Monday, September 25, 2017

'Tales of the Cocktail' Does It Again

Here is my take on the whole Tales of the Cocktail controversy, as an interested but very much outside observer.

If you are unaware of this controversy, you might want to keep it that way. If not, Tara Fougner gives a good account of it on the 'Thirsty' blog.

The news that has the hospitality industry roiling is the announcement that Ann and Paul Tuennerman are 'stepping down' from their role in Tales, but no one seems to know what 'stepping down' means.

Although Tales is ostensibly produced by the not-for-profit New Orleans Culinary & Cultural Preservation Society (NOCCPS), the Tuennermans are sole owners of a for-profit entity, Mojo 911 LLC, that owns valuable intellectual property such as the names 'Tales of the Cocktail' and 'Spirited Awards,' without which Tales cannot be produced. Mojo 911 also is paid a large fee to run the event. Although the announcement said Melissa Young will become president of Mojo 911, it was silent about the entity's ownership. If the Tuennermans continue to have a large financial stake in Tales, it is hard to see how their 'stepping down' changes anything.

Although the NOCCPS is required by law to file an annual tax return, called a Form 990, which reveals some financial information related to Tales, and which is public, Mojo 911 is under no such obligation. The way Tales is actually funded and run, who benefits, and how much, is a closely guarded secret.

Whoever controls Mojo 911 controls Tales, regardless of titles. Everything else is smoke and mirrors.

This controversy stems from the notorious blackface incident from earlier this year. The behavior of the Tuennermans then was so tone-deaf it appeared that Tales might collapse, but Paul Tuennerman 'stepped down' and Tales created a 'Diversity Council,' moves that induced many people of good will to give them another chance.

The events of this past weekend look to many like the Tuennermans have been simply and clumsily engaged in cynical damage control intended to protect their personal financial interest in Tales, and these 'resignations' are more of the same.

Will there be a Tales 2018?

Should there be?


rarebird101 said...

Chuck, I came to your site this evening to research the glut era. But before my search could commence, I noticed this latest article. Maybe it's because I'm not an insider, or just too focused on my own projects, but I was completely unaware of all this. So, from desiring to learn more about the industry's (past) survival to ... well, this.

Money. It all comes down to money. And one thing I've noticed, when the money is flowing, the mistakes come with it. I don't know these folks. They may be very nice people - probably are - but mistakes were made. They admit it. Unfortunately, it appears to be more about saving face. It appears to be more about money. Tales may be a stellar event. I've never been - maybe one day, but for now I'm happy sipping my whiskey at home. Reading, writing, enjoying the heart of it all ... the whiskey.

Maybe in this bourbon boom some are losing their way? Yes, I'm preaching. I'm a no one in the grand scheme of things, but this is my two cents. It's very easy to lose sight of the importance of what you're doing if all you're focused on is profits. I'm worried the industry is forgetting how bad it was AND how bad it could be (and may very well be) one day in the future. Messages like the Tunnerman's have sent - intentional or not - are bad for the industry. In this case, it seems swept under the rug rather well. Time will tell.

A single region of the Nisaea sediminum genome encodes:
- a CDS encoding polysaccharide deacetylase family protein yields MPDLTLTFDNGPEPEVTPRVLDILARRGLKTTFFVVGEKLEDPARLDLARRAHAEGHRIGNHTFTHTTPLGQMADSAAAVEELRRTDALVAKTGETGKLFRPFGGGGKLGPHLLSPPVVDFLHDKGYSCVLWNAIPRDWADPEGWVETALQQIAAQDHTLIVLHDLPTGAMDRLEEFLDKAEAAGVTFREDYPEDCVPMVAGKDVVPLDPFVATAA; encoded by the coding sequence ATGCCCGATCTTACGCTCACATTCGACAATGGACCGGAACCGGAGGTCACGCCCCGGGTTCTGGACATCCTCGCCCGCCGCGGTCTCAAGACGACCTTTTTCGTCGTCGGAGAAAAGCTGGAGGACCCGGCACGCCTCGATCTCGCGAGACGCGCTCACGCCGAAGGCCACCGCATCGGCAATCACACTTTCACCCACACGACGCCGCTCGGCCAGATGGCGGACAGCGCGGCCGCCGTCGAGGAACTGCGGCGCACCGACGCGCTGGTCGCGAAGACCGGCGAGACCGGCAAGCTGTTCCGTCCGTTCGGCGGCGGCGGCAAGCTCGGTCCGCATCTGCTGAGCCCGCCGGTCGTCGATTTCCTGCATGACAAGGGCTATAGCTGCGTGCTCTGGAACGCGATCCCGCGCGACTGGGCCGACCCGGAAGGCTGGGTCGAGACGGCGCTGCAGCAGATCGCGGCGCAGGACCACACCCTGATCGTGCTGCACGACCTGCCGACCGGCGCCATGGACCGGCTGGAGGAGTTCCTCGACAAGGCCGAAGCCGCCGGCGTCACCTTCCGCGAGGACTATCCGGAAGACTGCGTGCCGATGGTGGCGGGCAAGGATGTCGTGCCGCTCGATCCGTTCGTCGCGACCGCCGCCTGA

Anonymous said...

Ann Tuennerman has operated Tales in an imperious manner for many years. She has taken the attitude that the week of Tales belongs to her, and anyone thinking of staging an event should pay tribute (cash) to her (Tales) for the privilege. A number of stern emails have been sent with explicit instructions on these matters.

Such behavior, as one might expect, tends to create enemies and ill will. When the Tuennerman's committed a minor faux pas, the knives had long been ready and waiting.

Was the particular behavior bad? Yes and no. Riders in Zulu, both black and white, wear blackface. Is this in bad taste? Some would certainly say so; but it's the Zulu tradition, like it or not. Was Paul Tuennerman's video in bad taste? Definitely. But did it merit banishment? That's debatable. Be that as it may, built-up enmity ensured a swift and furious backlash.

As to the financial picture, the Form 990s are revealing. The most recent one linked shows payments of $844,760 for "Director" and the same amount for "Executive Director." Only one guess allowed as to who these two individuals might be, who are each taking in nearly one million dollars. Meanwhile the "grants" section shows exactly one grant for some $26k.

Will there be a Tales 2018? Are you kidding me, Chuck? With that much money at stake the future of the event isn't in doubt. Agitation by a bunch of social justice warrior types (whether justified or not) isn't going to topple Tales. The giant sponsors will keep paying, because apparently it makes sense for them.

Anonymous said...

Just to throw a little barrel-proof liquid on the fire - those large companies and many little combines are already cooking up plans, individually as would be legal but also in a semi-open manner, to buy them out at a princely sum to walk away. Will they? Does anyone know Cajun for "golden goose?"

wb said...

Oh, I wonder If the ghosts of Tales will raise up out of the grave with all that has transpired in the past week...

Chuck Cowdery said...

It just shows how little has changed.